Embracing failure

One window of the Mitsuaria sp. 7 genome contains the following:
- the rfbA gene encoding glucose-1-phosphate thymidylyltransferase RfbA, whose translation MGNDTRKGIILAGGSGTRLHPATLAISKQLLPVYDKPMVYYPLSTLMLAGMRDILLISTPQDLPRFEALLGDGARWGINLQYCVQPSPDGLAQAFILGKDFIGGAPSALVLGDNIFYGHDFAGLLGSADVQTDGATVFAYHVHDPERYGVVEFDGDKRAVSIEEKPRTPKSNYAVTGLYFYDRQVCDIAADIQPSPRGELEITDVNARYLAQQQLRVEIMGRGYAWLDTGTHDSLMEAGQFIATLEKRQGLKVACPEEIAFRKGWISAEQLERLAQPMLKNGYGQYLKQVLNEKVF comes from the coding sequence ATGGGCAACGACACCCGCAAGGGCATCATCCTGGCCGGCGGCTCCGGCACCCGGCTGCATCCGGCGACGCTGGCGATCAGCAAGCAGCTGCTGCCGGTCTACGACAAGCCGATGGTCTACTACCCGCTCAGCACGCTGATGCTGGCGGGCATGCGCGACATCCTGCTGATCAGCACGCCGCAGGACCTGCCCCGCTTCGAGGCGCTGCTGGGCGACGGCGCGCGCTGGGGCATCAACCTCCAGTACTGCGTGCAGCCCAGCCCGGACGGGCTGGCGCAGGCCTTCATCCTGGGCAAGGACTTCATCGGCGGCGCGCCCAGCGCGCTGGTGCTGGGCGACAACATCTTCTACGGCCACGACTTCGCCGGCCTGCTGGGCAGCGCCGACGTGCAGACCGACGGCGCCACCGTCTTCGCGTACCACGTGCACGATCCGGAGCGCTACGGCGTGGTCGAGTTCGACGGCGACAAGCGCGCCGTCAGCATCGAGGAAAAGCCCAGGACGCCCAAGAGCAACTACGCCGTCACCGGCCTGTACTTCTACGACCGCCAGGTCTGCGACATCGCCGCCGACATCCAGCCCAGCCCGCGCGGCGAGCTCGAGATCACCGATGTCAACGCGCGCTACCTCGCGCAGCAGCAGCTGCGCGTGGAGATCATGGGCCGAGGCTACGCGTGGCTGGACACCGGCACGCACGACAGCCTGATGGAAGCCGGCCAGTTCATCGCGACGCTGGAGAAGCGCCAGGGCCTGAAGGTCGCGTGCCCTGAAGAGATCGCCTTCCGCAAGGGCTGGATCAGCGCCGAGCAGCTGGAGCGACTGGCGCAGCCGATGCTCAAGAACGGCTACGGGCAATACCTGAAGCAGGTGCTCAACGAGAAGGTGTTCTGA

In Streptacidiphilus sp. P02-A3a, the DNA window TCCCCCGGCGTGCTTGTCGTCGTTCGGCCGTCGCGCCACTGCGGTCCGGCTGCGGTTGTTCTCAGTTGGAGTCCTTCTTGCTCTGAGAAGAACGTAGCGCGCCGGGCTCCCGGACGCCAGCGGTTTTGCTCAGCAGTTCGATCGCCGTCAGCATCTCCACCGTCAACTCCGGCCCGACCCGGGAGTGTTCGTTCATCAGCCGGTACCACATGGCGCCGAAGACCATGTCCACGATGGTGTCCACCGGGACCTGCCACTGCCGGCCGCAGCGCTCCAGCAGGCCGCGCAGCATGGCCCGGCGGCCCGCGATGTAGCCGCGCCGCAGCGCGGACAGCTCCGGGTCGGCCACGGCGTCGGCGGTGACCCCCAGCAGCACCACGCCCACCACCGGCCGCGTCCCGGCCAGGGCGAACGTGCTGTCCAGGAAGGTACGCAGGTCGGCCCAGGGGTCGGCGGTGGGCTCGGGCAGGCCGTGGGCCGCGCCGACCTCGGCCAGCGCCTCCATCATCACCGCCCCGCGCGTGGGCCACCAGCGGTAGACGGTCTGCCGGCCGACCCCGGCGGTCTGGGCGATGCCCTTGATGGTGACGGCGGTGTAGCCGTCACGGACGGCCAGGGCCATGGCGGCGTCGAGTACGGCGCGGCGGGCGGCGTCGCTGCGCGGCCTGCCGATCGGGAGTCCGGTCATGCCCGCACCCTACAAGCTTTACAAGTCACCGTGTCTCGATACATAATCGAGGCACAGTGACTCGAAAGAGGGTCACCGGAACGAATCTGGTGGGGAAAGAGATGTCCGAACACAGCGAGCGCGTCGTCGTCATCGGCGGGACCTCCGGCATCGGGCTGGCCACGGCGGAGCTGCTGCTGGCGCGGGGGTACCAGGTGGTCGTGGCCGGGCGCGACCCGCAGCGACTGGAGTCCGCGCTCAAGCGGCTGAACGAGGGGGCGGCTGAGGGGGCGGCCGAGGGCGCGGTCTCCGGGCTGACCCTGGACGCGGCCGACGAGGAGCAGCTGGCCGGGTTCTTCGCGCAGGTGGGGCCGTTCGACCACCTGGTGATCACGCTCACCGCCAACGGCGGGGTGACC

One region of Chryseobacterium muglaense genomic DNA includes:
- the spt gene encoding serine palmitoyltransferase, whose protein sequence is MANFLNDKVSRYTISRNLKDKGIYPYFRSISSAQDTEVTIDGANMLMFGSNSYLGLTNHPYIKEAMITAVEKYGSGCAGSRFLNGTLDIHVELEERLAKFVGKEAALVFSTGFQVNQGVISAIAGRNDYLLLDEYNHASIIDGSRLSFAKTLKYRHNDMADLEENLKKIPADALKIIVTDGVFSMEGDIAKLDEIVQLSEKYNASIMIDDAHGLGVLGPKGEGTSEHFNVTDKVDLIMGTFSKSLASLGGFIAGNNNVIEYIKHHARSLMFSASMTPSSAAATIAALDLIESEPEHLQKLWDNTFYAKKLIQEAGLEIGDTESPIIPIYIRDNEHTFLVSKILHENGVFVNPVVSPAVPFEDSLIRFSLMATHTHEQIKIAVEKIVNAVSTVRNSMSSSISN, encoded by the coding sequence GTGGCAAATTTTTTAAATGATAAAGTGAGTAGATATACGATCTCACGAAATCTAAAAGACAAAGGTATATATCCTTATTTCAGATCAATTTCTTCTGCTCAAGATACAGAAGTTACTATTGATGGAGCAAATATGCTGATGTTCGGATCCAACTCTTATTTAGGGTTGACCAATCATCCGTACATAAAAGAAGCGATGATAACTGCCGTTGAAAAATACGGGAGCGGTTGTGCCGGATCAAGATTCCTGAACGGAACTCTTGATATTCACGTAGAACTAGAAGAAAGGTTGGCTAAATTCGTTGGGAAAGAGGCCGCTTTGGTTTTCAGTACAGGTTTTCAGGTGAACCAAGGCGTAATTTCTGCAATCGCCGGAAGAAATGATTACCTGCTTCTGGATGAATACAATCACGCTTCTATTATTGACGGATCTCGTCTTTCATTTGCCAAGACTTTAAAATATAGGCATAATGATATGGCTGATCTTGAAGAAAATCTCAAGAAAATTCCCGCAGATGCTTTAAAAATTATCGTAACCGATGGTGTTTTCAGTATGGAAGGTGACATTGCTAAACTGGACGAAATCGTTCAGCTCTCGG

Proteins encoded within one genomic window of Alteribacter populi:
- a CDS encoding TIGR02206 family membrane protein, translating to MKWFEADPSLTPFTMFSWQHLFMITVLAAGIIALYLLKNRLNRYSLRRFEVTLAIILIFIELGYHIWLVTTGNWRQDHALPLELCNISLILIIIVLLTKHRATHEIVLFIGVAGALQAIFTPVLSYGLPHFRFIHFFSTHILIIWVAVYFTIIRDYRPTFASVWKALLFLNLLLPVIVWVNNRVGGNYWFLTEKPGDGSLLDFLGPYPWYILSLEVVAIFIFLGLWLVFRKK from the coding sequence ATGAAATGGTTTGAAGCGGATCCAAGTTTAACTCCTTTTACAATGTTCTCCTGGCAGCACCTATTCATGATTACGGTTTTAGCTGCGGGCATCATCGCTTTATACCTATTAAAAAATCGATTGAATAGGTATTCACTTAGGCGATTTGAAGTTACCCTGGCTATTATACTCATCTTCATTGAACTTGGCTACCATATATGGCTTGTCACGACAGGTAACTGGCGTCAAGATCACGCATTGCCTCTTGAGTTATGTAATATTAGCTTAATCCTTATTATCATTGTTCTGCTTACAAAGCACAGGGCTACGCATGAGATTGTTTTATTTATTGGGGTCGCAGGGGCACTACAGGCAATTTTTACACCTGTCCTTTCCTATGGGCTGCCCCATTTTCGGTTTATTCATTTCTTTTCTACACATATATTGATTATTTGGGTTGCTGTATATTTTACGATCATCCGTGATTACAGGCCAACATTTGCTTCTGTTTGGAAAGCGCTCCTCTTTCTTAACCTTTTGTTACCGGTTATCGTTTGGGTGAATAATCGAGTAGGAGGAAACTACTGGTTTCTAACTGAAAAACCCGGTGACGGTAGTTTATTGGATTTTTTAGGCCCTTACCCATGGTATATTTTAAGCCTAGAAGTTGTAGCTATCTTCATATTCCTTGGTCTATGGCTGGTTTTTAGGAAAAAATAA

The other day I saw a wonderful clip of J.K. Rowling on Facebook. She was talking about how she struggled with failure for a long time, but in the end concluded that it stripped away the inessential and gave her the freedom to write Harry Potter. Something she said stuck with me: “It is impossible to live without failing at something unless you live so cautiously that you might not have lived at all, in which case you fail by default.” I suspect every writer in the world knows just what she’s talking about. Listening to her speak reminded me of my first novel, which was a fairly epic failure. I’m not referring here to The Fiction Class, which was published by Penguin in 2008. I like to think of that as a success. But I’m thinking of the first novel I wrote, titled PITCH. I started writing it in the mid-1990s, having spent many years writing and publishing short stories. I figured I knew what I was doing in that area, and so how difficult would it be to switch over. The novel is about a woman who trained to be a concert pianist, but suffered from stage-fright, and so was happy to walk away from that career when she became a wife and mother. She thought she was happy, anyway, until one day her old lover showed up on her doorstep. He was a great pianist, but he was fascinated by the music of the Russian composer Alexander Scriabin, and he was convinced that he’d become possessed by an evil spirit after having performed one of Scriabin’s sonatas that was said to call up the devil. (In fact, some pianists have died after performing it.) He needed her help, but that involved her betraying her husband and coming to terms with choices she had made. I spent seven years on that novel. The first chapter was fabulous and won a best novel prize at a big conference. Publishers were interested. One young editor read it and wanted it, but when she gave it to her senior editor, she said, “I just don’t know what this about.” I revised it. I resubmit. I learned how to play the piano. I was awful. My mother used to make fun of me. I revised it. I got wonderful rejections, but everyone said it was just a little odd. Or else they’d say if I’d written it ten years earlier, it would have been published in a minute. I changed the point of view. I changed the ending. I changed the middle, and finally I changed the beginning, which was the one part I knew really worked. Finally, after seven years of this, I put it aside. I then spent four years working on a novel titled COURTING DISASTER, about a woman who gets engaged 17 times, and then finally falls in love. That didn’t sell either, though I think it had a better narrative arc and best of all, there was a character in it, Chuck Jones, who I loved, and who became an important character in THE FICTION CLASS. I wish both those novels had sold, but they didn’t, and yet I learned so much from them. I consider them my very long M.F.A. degrees. Or perhaps Ph.Ds. I never would have chosen to work for so long on something that didn’t work, but I don’t regret what I did. I gave it my heart. The other day, I was thinking about a scene I might like to write in a new MAGGIE DOVE. There’s a piano teacher in the series, Arthur Cavanaugh, who doesn’t have a big role, but he could. In fact, it’s possible an old lover of his will show up, and will be concerned that she’s possessed by Scriabin’s ghost. I don’t know. Just a thought.

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